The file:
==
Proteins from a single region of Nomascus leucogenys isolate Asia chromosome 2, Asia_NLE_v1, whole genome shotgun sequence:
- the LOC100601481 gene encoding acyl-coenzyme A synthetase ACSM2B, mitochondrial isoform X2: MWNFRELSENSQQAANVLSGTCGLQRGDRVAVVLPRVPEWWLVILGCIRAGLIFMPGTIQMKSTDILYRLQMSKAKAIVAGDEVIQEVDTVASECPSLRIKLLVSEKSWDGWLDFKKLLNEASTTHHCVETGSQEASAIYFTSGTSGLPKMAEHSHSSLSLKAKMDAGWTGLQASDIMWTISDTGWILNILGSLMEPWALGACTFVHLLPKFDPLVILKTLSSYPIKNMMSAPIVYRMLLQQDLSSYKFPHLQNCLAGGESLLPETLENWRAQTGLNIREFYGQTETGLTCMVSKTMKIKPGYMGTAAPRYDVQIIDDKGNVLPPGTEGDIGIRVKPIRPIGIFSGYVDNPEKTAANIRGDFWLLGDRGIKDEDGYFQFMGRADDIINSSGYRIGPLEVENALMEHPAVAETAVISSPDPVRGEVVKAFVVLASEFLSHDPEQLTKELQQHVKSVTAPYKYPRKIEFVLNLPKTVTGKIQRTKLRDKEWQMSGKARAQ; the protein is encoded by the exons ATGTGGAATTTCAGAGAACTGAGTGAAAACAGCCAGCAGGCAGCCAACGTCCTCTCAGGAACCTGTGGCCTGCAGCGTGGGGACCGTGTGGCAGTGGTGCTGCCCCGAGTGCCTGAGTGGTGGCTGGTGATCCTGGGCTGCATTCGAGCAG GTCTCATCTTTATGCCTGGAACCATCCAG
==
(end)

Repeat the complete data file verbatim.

Proteins from a single region of Nomascus leucogenys isolate Asia chromosome 2, Asia_NLE_v1, whole genome shotgun sequence:
- the LOC100601481 gene encoding acyl-coenzyme A synthetase ACSM2B, mitochondrial isoform X2: MWNFRELSENSQQAANVLSGTCGLQRGDRVAVVLPRVPEWWLVILGCIRAGLIFMPGTIQMKSTDILYRLQMSKAKAIVAGDEVIQEVDTVASECPSLRIKLLVSEKSWDGWLDFKKLLNEASTTHHCVETGSQEASAIYFTSGTSGLPKMAEHSHSSLSLKAKMDAGWTGLQASDIMWTISDTGWILNILGSLMEPWALGACTFVHLLPKFDPLVILKTLSSYPIKNMMSAPIVYRMLLQQDLSSYKFPHLQNCLAGGESLLPETLENWRAQTGLNIREFYGQTETGLTCMVSKTMKIKPGYMGTAAPRYDVQIIDDKGNVLPPGTEGDIGIRVKPIRPIGIFSGYVDNPEKTAANIRGDFWLLGDRGIKDEDGYFQFMGRADDIINSSGYRIGPLEVENALMEHPAVAETAVISSPDPVRGEVVKAFVVLASEFLSHDPEQLTKELQQHVKSVTAPYKYPRKIEFVLNLPKTVTGKIQRTKLRDKEWQMSGKARAQ; the protein is encoded by the exons ATGTGGAATTTCAGAGAACTGAGTGAAAACAGCCAGCAGGCAGCCAACGTCCTCTCAGGAACCTGTGGCCTGCAGCGTGGGGACCGTGTGGCAGTGGTGCTGCCCCGAGTGCCTGAGTGGTGGCTGGTGATCCTGGGCTGCATTCGAGCAG GTCTCATCTTTATGCCTGGAACCATCCAG